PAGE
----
Earlier today, Arbitrator Maureen Flynn released her ruling on the question of pay equity between Canada Post’s rural and suburban mail carriers (who are predominantly female) and urban mail carriers (who are predominantly male).
In her ruling, Arbitrator Flynn has indicated there is more work to do. She has instructed both parties to sit down over the next 90 days, using her guidance, to reach an agreement on the matter.
Canada Post is therefore committed to acting swiftly and diligently with the Canadian Union of Postal Workers to find a meaningful resolution.
Gender equality is a basic human right and therefore pay disparity on the basis of gender is wholly unacceptable for Canada Post. This is fundamental to the values of Canada Post, just as it is to us all as Canadians.
A comprehensive review process
The ruling follows an expedited pay equity process which was agreed to between Canada Post and the CUPW during collective bargaining in 2016. A Memorandum of Agreement was signed ensuring “that the process set out herein will result in a final and binding determination of all allegations of gender based wage discrimination from January 1, 2016 to the date of the final outcome of the Pay Equity Review.” When looking at gender, rural and suburban delivery employees are predominantly female while urban delivery employees are predominantly male.
The joint committee worked diligently with the help of third-party expert consultants to fully analyze and study the issue. Following the analysis, the findings were shared with committee members and discussed thoroughly. After a number of discussions with Arbitrator Flynn, the arbitration hearing began in February 2018 to bring clarity and resolution to the matter. In her ruling, Arbitrator Flynn has instructed both parties to sit down over the next 90 days, using her guidance, to reach an agreement on the matter.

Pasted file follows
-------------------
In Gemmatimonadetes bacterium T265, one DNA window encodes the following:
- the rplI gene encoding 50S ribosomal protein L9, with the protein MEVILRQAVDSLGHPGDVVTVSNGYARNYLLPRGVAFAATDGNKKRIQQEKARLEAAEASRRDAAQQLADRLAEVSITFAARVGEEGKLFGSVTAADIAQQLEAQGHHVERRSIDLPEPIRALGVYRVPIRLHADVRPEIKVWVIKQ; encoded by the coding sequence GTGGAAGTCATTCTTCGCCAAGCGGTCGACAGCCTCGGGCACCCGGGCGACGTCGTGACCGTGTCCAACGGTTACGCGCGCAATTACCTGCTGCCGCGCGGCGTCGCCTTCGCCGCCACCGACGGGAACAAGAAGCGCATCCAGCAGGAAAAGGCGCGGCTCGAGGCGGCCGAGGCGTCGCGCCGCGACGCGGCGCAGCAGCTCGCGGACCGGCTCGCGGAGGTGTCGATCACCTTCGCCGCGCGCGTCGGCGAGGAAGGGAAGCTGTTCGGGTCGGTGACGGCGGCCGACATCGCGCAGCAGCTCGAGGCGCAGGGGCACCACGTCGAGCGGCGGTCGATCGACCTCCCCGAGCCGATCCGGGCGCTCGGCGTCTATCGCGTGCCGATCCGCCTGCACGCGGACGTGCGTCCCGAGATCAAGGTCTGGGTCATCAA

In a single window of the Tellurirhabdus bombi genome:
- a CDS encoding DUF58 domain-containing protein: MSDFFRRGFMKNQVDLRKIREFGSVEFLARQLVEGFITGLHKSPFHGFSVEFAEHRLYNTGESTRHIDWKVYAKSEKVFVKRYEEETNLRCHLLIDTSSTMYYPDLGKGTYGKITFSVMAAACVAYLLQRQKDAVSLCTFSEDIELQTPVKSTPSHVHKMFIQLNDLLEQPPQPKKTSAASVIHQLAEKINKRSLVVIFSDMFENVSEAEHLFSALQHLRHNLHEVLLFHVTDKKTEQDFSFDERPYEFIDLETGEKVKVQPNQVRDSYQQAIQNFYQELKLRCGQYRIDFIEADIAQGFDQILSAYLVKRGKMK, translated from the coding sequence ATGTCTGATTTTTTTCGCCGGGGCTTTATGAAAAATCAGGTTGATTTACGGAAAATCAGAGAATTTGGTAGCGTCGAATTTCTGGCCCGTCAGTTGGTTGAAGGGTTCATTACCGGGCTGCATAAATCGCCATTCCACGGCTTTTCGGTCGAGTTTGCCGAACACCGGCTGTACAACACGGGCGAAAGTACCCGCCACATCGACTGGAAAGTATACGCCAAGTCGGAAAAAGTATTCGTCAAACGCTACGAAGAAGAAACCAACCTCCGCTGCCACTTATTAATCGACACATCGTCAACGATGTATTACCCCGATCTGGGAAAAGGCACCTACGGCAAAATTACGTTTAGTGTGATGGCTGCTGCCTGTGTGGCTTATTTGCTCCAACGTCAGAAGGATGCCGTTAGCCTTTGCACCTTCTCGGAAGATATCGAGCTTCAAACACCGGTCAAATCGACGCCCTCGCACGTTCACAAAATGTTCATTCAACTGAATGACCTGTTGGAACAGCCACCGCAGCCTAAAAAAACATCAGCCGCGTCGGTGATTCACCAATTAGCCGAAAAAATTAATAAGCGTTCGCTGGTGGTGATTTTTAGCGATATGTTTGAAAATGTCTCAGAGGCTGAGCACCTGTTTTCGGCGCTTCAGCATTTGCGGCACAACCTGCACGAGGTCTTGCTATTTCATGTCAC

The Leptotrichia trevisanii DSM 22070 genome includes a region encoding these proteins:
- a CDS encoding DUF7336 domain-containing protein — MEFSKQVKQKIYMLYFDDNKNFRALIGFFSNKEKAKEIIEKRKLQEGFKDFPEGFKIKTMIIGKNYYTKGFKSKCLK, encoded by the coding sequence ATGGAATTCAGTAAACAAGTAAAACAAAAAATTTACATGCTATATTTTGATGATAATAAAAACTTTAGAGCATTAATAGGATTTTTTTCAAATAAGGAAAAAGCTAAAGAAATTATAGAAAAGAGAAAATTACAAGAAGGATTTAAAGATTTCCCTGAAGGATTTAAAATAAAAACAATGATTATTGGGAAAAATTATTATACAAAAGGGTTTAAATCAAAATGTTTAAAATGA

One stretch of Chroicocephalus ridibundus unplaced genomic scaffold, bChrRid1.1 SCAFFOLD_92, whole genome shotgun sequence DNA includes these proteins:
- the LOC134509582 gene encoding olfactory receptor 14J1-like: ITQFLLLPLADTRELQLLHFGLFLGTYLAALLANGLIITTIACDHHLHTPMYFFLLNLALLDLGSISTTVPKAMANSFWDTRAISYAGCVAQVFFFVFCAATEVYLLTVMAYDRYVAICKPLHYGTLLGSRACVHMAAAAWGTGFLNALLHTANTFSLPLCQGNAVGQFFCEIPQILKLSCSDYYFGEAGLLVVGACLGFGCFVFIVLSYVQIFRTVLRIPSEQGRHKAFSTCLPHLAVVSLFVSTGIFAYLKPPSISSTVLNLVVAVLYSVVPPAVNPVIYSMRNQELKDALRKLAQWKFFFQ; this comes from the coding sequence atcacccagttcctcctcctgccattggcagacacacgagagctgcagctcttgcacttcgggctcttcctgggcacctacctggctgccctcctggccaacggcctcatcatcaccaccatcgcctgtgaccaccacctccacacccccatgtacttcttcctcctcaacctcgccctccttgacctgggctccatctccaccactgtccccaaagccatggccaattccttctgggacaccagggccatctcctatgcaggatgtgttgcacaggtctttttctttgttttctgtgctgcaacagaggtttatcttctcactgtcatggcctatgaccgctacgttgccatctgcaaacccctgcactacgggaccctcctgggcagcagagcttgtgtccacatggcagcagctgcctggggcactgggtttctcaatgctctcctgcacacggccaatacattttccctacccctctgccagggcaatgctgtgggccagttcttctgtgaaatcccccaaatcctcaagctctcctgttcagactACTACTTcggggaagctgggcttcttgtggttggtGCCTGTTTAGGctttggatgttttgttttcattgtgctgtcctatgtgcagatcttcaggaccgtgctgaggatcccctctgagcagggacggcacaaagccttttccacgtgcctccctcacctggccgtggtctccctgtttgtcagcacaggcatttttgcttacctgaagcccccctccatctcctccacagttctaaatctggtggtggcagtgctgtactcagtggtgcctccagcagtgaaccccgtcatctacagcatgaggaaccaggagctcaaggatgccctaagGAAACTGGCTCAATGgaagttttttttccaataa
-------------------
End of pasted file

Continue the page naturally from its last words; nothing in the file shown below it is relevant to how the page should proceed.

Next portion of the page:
How we got here
Approximately 8,000 rural and suburban mail carriers (RSMC) deliver mail and parcels in rural and suburban communities across Canada. Up until 2004, these were contract delivery positions with Canada Post and often part-time to reflect the requirements of the routes. The first RSMC collective agreement was negotiated with CUPW in 2003 and took effect on January 1, 2004. A separate collective agreement is in place for roughly 34,000 urban employees represented by CUPW.
The compensation structures for employees in each collective agreement are unique. The urban pay structure is time-based while the RSMC pay structure depends on the characteristics of the route, such as the number and type of addresses and the distances travelled. The structures were developed years ago and negotiated over time to reflect the work involved in delivering mail in large and small communities across Canada. Comparing the two collective agreements in terms of pay equity is a complex task and has led to disagreements between the Corporation and the union. As a result, both parties agreed to a comprehensive review process.
Canada Post is committed to moving quickly to follow the instructions provided by Arbitrator Flynn to resolve this matter.